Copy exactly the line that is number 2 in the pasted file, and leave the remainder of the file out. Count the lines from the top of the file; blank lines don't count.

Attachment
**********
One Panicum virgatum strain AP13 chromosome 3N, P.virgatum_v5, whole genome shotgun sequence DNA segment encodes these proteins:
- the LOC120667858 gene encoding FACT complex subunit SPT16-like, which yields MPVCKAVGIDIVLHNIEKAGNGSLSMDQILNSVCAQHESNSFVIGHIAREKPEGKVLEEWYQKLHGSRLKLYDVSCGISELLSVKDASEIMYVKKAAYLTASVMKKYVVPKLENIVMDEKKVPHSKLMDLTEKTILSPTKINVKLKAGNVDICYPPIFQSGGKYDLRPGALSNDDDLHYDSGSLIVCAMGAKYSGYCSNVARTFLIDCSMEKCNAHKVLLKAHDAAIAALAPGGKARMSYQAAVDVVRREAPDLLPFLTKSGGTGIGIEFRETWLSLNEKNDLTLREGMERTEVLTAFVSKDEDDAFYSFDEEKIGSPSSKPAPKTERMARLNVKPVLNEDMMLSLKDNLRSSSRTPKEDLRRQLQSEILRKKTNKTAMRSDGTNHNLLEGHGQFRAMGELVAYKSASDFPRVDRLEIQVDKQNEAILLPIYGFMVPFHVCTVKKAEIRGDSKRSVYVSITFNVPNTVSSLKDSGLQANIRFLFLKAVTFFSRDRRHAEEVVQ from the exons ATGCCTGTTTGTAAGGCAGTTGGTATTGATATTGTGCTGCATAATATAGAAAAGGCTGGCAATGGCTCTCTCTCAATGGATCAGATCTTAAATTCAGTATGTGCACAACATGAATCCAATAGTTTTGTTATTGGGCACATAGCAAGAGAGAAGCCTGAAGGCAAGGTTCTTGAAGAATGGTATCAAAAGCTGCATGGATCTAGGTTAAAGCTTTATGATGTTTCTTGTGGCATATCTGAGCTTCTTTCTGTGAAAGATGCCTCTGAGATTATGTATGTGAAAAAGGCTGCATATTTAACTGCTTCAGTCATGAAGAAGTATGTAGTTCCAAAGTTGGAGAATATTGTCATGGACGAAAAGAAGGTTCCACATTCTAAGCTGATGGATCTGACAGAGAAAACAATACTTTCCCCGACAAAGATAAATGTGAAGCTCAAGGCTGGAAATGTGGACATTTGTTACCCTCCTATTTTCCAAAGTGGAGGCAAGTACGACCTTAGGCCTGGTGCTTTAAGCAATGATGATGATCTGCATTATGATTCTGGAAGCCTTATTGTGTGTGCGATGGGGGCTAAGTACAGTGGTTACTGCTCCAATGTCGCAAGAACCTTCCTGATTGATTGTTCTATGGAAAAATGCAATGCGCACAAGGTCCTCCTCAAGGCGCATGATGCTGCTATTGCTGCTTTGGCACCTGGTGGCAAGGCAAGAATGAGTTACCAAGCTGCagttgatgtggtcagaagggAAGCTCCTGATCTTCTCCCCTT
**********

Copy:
- the LOC120667858 gene encoding FACT complex subunit SPT16-like, which yields MPVCKAVGIDIVLHNIEKAGNGSLSMDQILNSVCAQHESNSFVIGHIAREKPEGKVLEEWYQKLHGSRLKLYDVSCGISELLSVKDASEIMYVKKAAYLTASVMKKYVVPKLENIVMDEKKVPHSKLMDLTEKTILSPTKINVKLKAGNVDICYPPIFQSGGKYDLRPGALSNDDDLHYDSGSLIVCAMGAKYSGYCSNVARTFLIDCSMEKCNAHKVLLKAHDAAIAALAPGGKARMSYQAAVDVVRREAPDLLPFLTKSGGTGIGIEFRETWLSLNEKNDLTLREGMERTEVLTAFVSKDEDDAFYSFDEEKIGSPSSKPAPKTERMARLNVKPVLNEDMMLSLKDNLRSSSRTPKEDLRRQLQSEILRKKTNKTAMRSDGTNHNLLEGHGQFRAMGELVAYKSASDFPRVDRLEIQVDKQNEAILLPIYGFMVPFHVCTVKKAEIRGDSKRSVYVSITFNVPNTVSSLKDSGLQANIRFLFLKAVTFFSRDRRHAEEVVQ from the exons ATGCCTGTTTGTAAGGCAGTTGGTATTGATATTGTGCTGCATAATATAGAAAAGGCTGGCAATGGCTCTCTCTCAATGGATCAGATCTTAAATTCAGTATGTGCACAACATGAATCCAATAGTTTTGTTATTGGGCACATAGCAAGAGAGAAGCCTGAAGGCAAGGTTCTTGAAGAATGGTATCAAAAGCTGCATGGATCTAGGTTAAAGCTTTATGATGTTTCTTGTGGCATATCTGAGCTTCTTTCTGTGAAAGATGCCTCTGAGATTATGTATGTGAAAAAGGCTGCATATTTAACTGCTTCAGTCATGAAGAAGTATGTAGTTCCAAAGTTGGAGAATATTGTCATGGACGAAAAGAAGGTTCCACATTCTAAGCTGATGGATCTGACAGAGAAAACAATACTTTCCCCGACAAAGATAAATGTGAAGCTCAAGGCTGGAAATGTGGACATTTGTTACCCTCCTATTTTCCAAAGTGGAGGCAAGTACGACCTTAGGCCTGGTGCTTTAAGCAATGATGATGATCTGCATTATGATTCTGGAAGCCTTATTGTGTGTGCGATGGGGGCTAAGTACAGTGGTTACTGCTCCAATGTCGCAAGAACCTTCCTGATTGATTGTTCTATGGAAAAATGCAATGCGCACAAGGTCCTCCTCAAGGCGCATGATGCTGCTATTGCTGCTTTGGCACCTGGTGGCAAGGCAAGAATGAGTTACCAAGCTGCagttgatgtggtcagaagggAAGCTCCTGATCTTCTCCCCTT